Cane Madden mugshot

(Image Courtesy: Louisville Metro Corrections)

LOUISVILLE, Ky. (WDRB) -- A bill patching a gap in Kentucky's law on violent defendants who aren't deemed fit for trial may get its first test Thursday, hours after Gov. Andy Beshear signed it.

Online court records show a hearing is scheduled for 1 p.m. in the state's case against Cane Madden, who is accused in the 2019 beating and rape of a Louisville child until he was found incompetent to stand trial on March 11.

State law says a judge has 21 days to hold a final hearing to determine whether or not someone like Madden should be involuntarily hospitalized for treatment. April 1 is the 21st day since Madden was ruled incompetent.

As dictated by state statute, the Thursday hearing in the Madden case is confidential, and there are currently no other details available about it.

In multiple instances in the past, however, Madden failed to meet Kentucky's criteria for involuntary hospitalization — meaning he repeatedly walked free — dodging both prison time and mental health treatment.

Even though he is limited in what he can legally say, Commonwealth's Attorney Tom Wine said Thursday his office plans to file a petition under the new law seeking the involuntary commitment of Madden.

"Generally speaking, we're glad that we have this tool available to us to protect our community and to ensure that Mr. Madden’s due process rights are protected," he said.

House Bill 310 aimed to close a gap in state law exposed by the Madden case, and prevent similar revolving door episodes from occurring elsewhere in Kentucky.

Tom Wine

Jefferson County Commonwealth's Attorney Tom Wine. (WDRB Photo)

Under the new law — according to Sen. Morgan McGarvey, D-Louisville, one of its architects — a defendant found incompetent will have an evidentiary hearing, in front of a judge, to determine if there is a probability the person committed the crime. The defendant will have an attorney for this hearing.

If a judge finds there is a preponderance of evidence of guilt, there will be another hearing to determine whether it is in the best interest of the defendant and the community for the person to be involuntarily hospitalized using four new criteria:

  • The respondent presents a danger to self or others as a result of his or her mental condition
  • The respondent needs care, training, or treatment in order to mitigate or prevent substantial physical harm to self or others
  • The respondent has a demonstrated history of criminal behavior that has endangered or caused injury to others or has a substantial history of involuntary hospitalizations under KRS Chapters 202A or 202B prior to the commission of the charged crime; and
  • A less restrictive alternative mode of treatment would endanger the safety of the respondent or others.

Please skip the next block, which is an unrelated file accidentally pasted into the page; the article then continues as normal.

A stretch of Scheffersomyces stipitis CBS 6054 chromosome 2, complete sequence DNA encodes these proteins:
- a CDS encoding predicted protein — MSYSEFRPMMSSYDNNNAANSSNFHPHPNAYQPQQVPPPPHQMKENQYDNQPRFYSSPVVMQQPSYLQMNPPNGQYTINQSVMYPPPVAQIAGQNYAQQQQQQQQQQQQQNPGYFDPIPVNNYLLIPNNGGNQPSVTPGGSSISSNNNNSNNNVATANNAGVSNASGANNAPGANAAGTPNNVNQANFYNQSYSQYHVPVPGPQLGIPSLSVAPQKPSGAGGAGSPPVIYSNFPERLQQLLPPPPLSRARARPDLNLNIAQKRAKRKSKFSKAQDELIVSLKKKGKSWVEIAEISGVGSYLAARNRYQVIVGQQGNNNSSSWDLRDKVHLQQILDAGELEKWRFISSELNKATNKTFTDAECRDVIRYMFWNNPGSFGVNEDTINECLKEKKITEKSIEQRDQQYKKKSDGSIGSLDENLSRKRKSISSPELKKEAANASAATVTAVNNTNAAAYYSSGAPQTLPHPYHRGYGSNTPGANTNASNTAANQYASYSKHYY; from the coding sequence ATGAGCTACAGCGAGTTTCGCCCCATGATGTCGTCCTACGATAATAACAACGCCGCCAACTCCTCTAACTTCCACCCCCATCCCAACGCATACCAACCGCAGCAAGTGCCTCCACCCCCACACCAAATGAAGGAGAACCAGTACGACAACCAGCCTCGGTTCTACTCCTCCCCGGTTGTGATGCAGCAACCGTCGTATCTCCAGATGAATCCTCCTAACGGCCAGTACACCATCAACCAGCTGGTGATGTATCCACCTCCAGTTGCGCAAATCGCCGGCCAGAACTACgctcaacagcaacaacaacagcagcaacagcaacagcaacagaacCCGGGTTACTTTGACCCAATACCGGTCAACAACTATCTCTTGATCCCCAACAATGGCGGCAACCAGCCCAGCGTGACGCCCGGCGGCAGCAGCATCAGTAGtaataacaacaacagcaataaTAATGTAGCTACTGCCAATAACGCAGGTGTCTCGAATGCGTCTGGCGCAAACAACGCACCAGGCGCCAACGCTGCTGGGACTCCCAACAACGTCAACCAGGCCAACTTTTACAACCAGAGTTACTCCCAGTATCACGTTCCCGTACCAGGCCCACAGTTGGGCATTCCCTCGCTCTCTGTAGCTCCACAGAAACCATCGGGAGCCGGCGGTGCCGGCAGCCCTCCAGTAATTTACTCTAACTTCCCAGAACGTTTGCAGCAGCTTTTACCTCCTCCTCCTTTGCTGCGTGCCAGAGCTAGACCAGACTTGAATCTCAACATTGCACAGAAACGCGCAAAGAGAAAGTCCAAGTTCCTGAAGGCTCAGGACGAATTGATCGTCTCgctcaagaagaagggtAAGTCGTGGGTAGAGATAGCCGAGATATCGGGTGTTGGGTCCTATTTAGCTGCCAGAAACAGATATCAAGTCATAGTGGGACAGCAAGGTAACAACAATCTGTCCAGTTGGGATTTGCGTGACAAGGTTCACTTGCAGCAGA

If the defendant is hospitalized, a judge would periodically review the status of the person.

The bill, HB 310, won wide bipartisan support from lawmakers in both the House and Senate.

McGarvey and Raque Adams

Senators Julie Raque Adams and Morgan McGarvey, the original co-sponsors of the legislative fix. (WDRB Photo)

"In the last two days of the legislative session, there will be a lot of stories about some of the fights, some of the things that go on, some of the things that people see," McGarvey said Monday. "I just hope this is held up as an example of when rural and urban, Democrat and Republican legislators work across the aisle to get a good piece of legislation that has been thought out across the finish line."

According to the Secretary of State Michael Adams' office, Beshear signed the bill some time early Thursday morning. It was received and filed by Adams' office at 8:17 a.m.

Since it includes an emergency provision, HB 310 went into effect immediately after Beshear signed it. Other bills don't become law until later this year.

"I wish to publicly thank Governor Beshear and his legislative team who worked hard to review the final bill after it was presented to him on Tuesday," Commonwealth's Attorney Wine wrote in a statement Thursday morning. "I am equally grateful for the bipartisan efforts of the Kentucky General Assembly, and especially for the work of Senators Morgan McGarvey and Julie Raque Adams and Representative Jason Nemes. Work on this bill began last year through a cooperative effort involving the Office of the Commonwealth’s Attorney, local defense attorneys, public health officials and Senator McGarvey. While the legislation did not pass in 2020 due to the COVID pandemic, the groundwork was laid for this year’s successful work."

"The passage of this important bill is an excellent example of what good can be achieved when we all work together for the benefit of the Commonwealth," he continued.

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